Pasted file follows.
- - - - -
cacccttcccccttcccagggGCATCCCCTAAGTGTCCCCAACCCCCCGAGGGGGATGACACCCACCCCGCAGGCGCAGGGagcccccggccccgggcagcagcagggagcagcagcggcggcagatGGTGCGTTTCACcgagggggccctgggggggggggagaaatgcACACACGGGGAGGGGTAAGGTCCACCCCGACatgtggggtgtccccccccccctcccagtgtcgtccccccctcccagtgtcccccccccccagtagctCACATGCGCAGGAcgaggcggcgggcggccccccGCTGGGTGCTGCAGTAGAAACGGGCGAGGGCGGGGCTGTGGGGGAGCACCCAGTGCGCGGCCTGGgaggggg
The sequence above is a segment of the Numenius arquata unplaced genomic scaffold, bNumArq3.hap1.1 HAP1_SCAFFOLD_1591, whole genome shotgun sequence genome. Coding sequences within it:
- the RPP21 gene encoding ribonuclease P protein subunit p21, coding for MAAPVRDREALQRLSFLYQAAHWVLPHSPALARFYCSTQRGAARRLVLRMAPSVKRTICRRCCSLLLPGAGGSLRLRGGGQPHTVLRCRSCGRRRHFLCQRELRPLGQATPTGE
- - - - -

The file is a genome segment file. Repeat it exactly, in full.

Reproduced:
cacccttcccccttcccagggGCATCCCCTAAGTGTCCCCAACCCCCCGAGGGGGATGACACCCACCCCGCAGGCGCAGGGagcccccggccccgggcagcagcagggagcagcagcggcggcagatGGTGCGTTTCACcgagggggccctgggggggggggagaaatgcACACACGGGGAGGGGTAAGGTCCACCCCGACatgtggggtgtccccccccccctcccagtgtcgtccccccctcccagtgtcccccccccccagtagctCACATGCGCAGGAcgaggcggcgggcggccccccGCTGGGTGCTGCAGTAGAAACGGGCGAGGGCGGGGCTGTGGGGGAGCACCCAGTGCGCGGCCTGGgaggggg
The sequence above is a segment of the Numenius arquata unplaced genomic scaffold, bNumArq3.hap1.1 HAP1_SCAFFOLD_1591, whole genome shotgun sequence genome. Coding sequences within it:
- the RPP21 gene encoding ribonuclease P protein subunit p21, coding for MAAPVRDREALQRLSFLYQAAHWVLPHSPALARFYCSTQRGAARRLVLRMAPSVKRTICRRCCSLLLPGAGGSLRLRGGGQPHTVLRCRSCGRRRHFLCQRELRPLGQATPTGE